May is Melanoma and Skin Cancer Awareness Month so HPAC wanted to update our members on the latest news for SUNucate!
OH, and do not forget, Don't Fry Friday, May 25th, 2018.
Here is the latest update:
A quick update on SUNucate legislation across the country: Maryland and Oklahoma have signed SUNucate into law! These two states join Indiana and Colorado in adopting measures to protect children from dangerous UV rays while at school and/or day camp. Thank you for your support in making this happen!
Legislation is still pending in other states and we’ve made great progress. Of note:
· Illinois (HB 4685) has passed the House and been assigned to the Senate Education Committee; at this time, no witnesses will be needed for a hearing
· Michigan (HB 5379) has passed out of the House and was heard yesterday in the Senate Education Committee; a vote will be held next week
· Missouri (SB 640) is waiting for a vote in the Senate
· Rhode Island: H7158 was passed unanimously by the House and referred to the Senate Education Committee
To date, all coalition members should have received copies of the following letters, unless you alerted me otherwise:
· Maryland – SB 217 (to the House Ways and Means Committee)
· Michigan – HB 5379 (to the Senate Education Committee)
· Oklahoma – SB 950 (to the House Common Education Committee)
· Pennsylvania – HB 1228 (Senate letter is attached)
· Rhode Island – H 7158 (to the Senate Committee on Education)
Oklahoma Becomes Eleventh State to Pass SUNucate Model Legislation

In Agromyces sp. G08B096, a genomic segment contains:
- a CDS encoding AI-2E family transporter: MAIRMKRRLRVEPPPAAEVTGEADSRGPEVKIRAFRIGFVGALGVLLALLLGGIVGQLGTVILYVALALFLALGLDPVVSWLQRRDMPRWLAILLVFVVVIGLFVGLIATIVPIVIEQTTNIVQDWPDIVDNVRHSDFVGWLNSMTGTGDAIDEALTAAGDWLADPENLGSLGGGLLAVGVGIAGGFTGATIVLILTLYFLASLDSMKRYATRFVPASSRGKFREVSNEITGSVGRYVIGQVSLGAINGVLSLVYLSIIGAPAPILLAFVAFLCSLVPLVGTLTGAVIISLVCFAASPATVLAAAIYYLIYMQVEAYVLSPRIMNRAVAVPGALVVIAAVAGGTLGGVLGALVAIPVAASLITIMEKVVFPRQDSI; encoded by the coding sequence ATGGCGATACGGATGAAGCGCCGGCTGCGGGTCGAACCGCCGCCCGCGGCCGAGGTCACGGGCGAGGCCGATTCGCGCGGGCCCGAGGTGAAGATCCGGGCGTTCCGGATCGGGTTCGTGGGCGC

ROLLING MEADOWS, Ill., May 4, 2018 – On Thursday, Governor Mary Fallin approved SB 950, a bill based on ASDSA’s model legislation known as SUNucate, to eliminate barriers that prohibit students from possessing and using over-the-counter sunscreen in school. Unfortunately, sunscreen is often inaccessible at school due to broad reaching “medication bans” that include sunscreen because it is considered an over-the-counter medication by the U.S. Food and Drug Administration (FDA). SB 950 was introduced by State Senator Gary Stanislawski and was approved with strong bipartisan support in both chambers.
“As we recognize Skin Cancer Awareness Month, we must continue to ensure everyone, including students, can protect themselves from the sun’s skin damaging ultraviolet radiation,” said ASDSA President Lisa Donofrio, MD. “Oklahoma is taking a great step towards raising awareness of skin cancer and promoting sun-safe behavior by allowing students to apply sunscreen at school.”
This legislation arose after concerns were raised by dermatologists and reports in the national media about students being required to provide a physician’s prescription in order to possess or use sunscreen at school. Both the Centers for Disease Control and Prevention and the United States Preventive Services Task Force agree children should be permitted to reduce the risk of skin cancer at school by having access to sunscreen and other sun-protective measures.
ASDSA was pleased to work with the Oklahoma Dermatology and Dermatologic Surgery Society and the Oklahoma State Medical Association in advocating for passage of this common-sense law. To learn more about SUNucate, visit asds.net/SUNucate.
Thanks Maura Flynn and HPAC for the update.